AIMS: To assess clinical outcomes, efficacy, and safety according to sex during anticoagulation with apixaban compared with warfarin in patients with atrial fibrillation.
METHODS AND RESULTS: Apixaban for Reduction in Stroke and Other Thromboembolic Events in Atrial Fibrillation (ARISTOTLE) was a randomized, double-blind, placebo-controlled, multicentre trial that included 11 785 (64.7%) men and 6416 (35.3%) women with atrial fibrillation or flutter randomized to receive either warfarin or apixaban. The primary efficacy endpoint was stroke or systemic embolism; secondary efficacy endpoints were death from any cause and cardiovascular death. The primary safety endpoint was major bleeding; secondary safety endpoints were a composite of major bleeding and non-major clinically relevant bleeding. The risk of stroke or systemic embolism was similar in women vs. men [adjusted hazard ratio (adjHR): 0.91; 95% confidence interval (CI): 0.74–1.12; P = 0.38]. However, among patients with history of stroke or transient ischaemic attack, women had a lower risk of recurrent stroke compared with men (adjHR: 0.70; 95% CI: 0.50–0.97; P = 0.036). Women also had a lower risk of all-cause death (adjHR: 0.63; 95% CI: 0.55–0.73; P < 0.0001) and cardiovascular death (adjHR: 0.62; 95% CI: 0.51–0.75; P < 0.0001), and a trend towards less major bleeding (adjHR: 0.86; 95% CI: 0.74–1.01; P = 0.066) and major or non-major clinically relevant bleeding (adjHR: 0.89; 95% CI: 0.80–1.00; P = 0.049). The efficacy and safety benefits of apixaban compared with warfarin were consistent regardless of sex.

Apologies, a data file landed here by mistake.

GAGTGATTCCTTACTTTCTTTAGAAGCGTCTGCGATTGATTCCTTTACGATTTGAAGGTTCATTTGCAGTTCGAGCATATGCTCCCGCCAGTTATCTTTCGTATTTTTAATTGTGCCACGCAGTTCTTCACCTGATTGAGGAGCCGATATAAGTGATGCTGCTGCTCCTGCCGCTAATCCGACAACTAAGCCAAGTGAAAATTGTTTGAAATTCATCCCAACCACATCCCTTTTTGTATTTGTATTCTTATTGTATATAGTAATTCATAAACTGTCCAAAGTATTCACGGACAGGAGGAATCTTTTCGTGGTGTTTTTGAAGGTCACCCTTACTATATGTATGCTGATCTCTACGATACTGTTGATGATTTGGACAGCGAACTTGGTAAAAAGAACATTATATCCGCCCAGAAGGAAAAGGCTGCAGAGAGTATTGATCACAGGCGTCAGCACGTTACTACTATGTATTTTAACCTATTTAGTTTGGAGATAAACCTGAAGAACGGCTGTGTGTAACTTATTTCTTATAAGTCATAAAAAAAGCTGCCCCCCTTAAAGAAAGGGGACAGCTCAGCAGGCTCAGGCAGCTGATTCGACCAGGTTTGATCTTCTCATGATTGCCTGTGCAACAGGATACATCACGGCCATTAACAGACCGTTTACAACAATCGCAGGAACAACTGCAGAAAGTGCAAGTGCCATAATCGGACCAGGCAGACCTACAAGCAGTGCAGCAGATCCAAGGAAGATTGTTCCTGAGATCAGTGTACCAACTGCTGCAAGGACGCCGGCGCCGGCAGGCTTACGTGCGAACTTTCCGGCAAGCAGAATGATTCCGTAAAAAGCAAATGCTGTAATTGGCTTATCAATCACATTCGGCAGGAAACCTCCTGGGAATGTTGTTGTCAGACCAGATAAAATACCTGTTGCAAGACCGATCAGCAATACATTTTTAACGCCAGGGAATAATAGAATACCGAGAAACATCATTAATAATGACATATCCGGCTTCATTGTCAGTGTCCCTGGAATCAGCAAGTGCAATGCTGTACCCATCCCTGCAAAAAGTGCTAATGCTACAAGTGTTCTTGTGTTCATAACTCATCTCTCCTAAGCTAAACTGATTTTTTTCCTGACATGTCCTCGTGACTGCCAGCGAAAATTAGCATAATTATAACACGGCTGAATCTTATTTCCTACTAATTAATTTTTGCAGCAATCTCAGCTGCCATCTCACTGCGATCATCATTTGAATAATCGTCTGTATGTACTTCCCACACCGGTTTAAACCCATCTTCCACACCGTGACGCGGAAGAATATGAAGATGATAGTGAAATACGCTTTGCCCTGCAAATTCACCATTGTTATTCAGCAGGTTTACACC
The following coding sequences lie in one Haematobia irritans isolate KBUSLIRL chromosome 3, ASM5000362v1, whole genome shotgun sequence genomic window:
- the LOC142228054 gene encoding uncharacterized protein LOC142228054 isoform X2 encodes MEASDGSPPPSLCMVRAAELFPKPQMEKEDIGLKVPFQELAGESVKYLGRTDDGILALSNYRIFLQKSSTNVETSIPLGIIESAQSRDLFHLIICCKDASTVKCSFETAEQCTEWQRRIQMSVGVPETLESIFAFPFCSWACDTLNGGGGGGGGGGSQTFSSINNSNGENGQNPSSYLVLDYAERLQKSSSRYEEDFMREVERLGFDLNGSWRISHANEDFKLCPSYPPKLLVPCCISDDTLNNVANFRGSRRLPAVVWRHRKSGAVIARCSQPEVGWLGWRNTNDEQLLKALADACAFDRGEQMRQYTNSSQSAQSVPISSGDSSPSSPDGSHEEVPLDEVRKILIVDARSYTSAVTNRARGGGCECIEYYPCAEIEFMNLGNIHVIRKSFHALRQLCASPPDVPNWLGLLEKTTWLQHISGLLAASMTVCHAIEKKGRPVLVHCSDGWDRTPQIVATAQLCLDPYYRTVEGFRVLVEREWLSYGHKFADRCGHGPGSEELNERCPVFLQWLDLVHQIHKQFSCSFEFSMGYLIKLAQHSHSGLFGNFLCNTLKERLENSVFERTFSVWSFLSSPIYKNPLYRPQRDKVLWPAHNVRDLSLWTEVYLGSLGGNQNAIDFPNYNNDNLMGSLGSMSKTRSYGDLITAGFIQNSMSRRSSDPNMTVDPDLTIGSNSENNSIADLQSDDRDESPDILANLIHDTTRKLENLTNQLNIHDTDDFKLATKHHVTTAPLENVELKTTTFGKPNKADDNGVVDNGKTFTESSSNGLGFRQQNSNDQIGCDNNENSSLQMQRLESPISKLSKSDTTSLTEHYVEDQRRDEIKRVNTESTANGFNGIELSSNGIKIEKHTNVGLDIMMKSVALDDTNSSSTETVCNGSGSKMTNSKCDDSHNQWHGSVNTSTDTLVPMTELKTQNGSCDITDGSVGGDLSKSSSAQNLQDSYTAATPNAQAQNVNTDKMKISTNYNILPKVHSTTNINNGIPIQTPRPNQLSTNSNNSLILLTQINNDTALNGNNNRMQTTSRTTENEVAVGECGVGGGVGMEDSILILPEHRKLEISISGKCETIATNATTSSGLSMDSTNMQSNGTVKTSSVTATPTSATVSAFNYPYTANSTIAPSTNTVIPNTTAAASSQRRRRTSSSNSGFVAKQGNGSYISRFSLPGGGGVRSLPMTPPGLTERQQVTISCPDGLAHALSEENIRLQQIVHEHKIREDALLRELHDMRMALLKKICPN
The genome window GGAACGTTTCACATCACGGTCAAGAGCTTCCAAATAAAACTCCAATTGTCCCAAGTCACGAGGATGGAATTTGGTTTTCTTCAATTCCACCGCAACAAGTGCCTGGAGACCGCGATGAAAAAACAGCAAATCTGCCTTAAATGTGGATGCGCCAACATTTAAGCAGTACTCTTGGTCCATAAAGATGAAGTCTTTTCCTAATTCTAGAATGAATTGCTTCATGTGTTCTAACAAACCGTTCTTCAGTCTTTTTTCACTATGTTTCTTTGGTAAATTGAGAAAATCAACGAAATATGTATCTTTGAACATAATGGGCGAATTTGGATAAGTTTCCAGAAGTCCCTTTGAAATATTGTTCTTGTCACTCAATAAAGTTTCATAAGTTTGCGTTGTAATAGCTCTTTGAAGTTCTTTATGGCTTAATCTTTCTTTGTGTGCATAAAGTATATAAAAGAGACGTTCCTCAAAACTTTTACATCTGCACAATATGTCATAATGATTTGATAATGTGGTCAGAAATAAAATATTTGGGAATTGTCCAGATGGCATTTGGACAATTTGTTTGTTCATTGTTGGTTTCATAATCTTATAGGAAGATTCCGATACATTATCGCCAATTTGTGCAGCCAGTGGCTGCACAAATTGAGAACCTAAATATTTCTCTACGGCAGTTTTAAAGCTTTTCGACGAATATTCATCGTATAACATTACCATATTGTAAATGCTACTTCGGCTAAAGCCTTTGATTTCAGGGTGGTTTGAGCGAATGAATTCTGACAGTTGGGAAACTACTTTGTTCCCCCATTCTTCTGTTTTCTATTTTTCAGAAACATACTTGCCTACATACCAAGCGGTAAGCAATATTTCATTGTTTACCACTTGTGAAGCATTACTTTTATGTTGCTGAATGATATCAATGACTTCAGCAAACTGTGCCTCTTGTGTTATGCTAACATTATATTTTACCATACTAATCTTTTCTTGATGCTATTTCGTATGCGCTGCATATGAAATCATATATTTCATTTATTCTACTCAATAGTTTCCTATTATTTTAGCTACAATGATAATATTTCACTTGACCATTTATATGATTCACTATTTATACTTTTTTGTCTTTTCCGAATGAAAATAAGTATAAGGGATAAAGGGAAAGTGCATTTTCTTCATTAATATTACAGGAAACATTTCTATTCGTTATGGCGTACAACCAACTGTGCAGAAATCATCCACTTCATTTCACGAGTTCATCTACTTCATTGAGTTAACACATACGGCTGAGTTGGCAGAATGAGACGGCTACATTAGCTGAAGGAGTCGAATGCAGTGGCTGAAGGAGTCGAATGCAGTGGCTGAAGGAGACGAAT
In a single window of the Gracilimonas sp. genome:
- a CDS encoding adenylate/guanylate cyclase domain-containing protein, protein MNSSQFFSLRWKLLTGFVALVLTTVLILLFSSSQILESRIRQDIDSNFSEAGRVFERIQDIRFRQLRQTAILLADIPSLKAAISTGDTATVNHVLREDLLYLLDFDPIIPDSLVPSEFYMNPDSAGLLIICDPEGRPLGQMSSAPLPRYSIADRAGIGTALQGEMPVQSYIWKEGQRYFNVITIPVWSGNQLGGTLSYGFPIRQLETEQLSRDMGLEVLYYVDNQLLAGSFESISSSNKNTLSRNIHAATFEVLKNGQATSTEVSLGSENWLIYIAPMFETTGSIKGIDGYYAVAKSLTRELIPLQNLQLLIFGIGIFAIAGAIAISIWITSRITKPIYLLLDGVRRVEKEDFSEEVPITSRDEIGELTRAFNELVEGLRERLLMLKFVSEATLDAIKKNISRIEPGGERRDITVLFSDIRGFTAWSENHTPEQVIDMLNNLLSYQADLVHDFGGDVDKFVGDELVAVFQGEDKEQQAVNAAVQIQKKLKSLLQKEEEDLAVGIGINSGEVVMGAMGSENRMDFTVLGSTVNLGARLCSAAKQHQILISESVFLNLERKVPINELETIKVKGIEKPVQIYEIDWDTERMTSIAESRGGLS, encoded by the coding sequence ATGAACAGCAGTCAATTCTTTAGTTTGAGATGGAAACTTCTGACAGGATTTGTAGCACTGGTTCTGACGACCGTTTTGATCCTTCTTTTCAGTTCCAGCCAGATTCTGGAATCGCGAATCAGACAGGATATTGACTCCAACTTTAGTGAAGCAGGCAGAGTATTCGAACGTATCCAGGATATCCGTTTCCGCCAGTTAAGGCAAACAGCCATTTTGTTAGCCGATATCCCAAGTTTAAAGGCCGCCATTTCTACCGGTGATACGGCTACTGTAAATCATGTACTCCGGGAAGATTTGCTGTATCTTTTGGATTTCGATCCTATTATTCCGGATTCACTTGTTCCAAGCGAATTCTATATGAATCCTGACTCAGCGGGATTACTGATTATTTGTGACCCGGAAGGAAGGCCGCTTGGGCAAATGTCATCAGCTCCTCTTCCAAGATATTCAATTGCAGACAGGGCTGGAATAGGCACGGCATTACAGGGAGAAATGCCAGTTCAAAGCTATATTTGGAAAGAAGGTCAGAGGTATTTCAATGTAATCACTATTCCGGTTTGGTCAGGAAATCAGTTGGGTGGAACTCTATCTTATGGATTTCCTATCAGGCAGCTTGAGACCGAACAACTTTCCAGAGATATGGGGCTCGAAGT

CONCLUSIONS: In the ARISTOTLE trial, women had a similar rate of stroke or systemic embolism but a lower risk of mortality and less clinically relevant bleeding than men. The efficacy and safety benefits of apixaban compared with warfarin were consistent in men and women.